Thursday, September 16, 2004

Looking at the Feasibility study

An earlier post promised more after we'd secured a copy of the feasibility study that LUS was forced to turn over to Cox. Now that the study is in hand I can report its most outstanding quality. It is....thin.

Deliberately so, I have no doubt. Nothing appears that isn't the bare bones of what is required to report a responsible feasibility study. In all honesty that makes perfect sense.

LUS is in a battle, one not of its own making. They've been attacked, and attacked unfairly. They expect it to continue—with good reason. From that standpoint it makes no sense to hand your opponents any ammunition. You don't expose anything that you don't want shot up.

And it leaves folks like me, folks who'd like to see a good, spirited, public conversation about Lafayette's fiber plan frustrated and angry, even if we are sympathetic. The very worse thing about the incumbent's strategy is that it denies the people of Lafayette a chance to have a full, real, honest and open, discussion about our future fiber network. A discussion that could build our community's vision of itself, and bring it together as few investments could.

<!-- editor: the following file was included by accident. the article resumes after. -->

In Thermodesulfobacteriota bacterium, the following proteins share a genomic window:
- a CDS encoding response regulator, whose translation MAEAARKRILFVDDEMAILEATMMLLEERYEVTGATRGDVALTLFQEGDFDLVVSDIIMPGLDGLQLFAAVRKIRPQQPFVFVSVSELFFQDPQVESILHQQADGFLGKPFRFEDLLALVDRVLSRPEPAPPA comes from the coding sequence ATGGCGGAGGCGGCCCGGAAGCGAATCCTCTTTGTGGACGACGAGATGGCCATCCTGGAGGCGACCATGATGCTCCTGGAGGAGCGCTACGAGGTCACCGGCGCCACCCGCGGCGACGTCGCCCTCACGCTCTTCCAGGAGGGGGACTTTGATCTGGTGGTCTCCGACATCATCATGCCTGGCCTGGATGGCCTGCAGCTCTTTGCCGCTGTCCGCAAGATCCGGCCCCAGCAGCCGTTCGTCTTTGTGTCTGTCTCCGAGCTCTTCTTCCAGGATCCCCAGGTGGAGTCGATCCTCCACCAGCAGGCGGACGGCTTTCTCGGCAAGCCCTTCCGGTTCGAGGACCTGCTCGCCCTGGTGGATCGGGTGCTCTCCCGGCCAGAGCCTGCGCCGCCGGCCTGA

I've said it before and I say it again now. BellSouth and Cox are not members of the Lafayette Community. They are Atlanta-based conglomerates. Their interest in Lafayette is limited to the Return On Investment they can make here. Nobody does, or nobody should, take their protestations about being concerned for our well-being seriously. From push polls to throwing tantrums about the Fiber Forum to gratiously insulting those we elect to patronizingly telling us what we really want to lying about who they are on websites and blogs they have amply demonstrated that they are not members of the Lafayette community and deserve only to be ignored.

But with BellSouth and especially Cox shouting we can't have a decent conversation.

And we really ought to be very angry about that.


......ok, I feel just a little better. There is lots of interest in and lots to think about in the feasibility study. Even if it is thin. We'll give the real media a crack at it, blog their responses and fill in the gaps. You'll hear more from this location.

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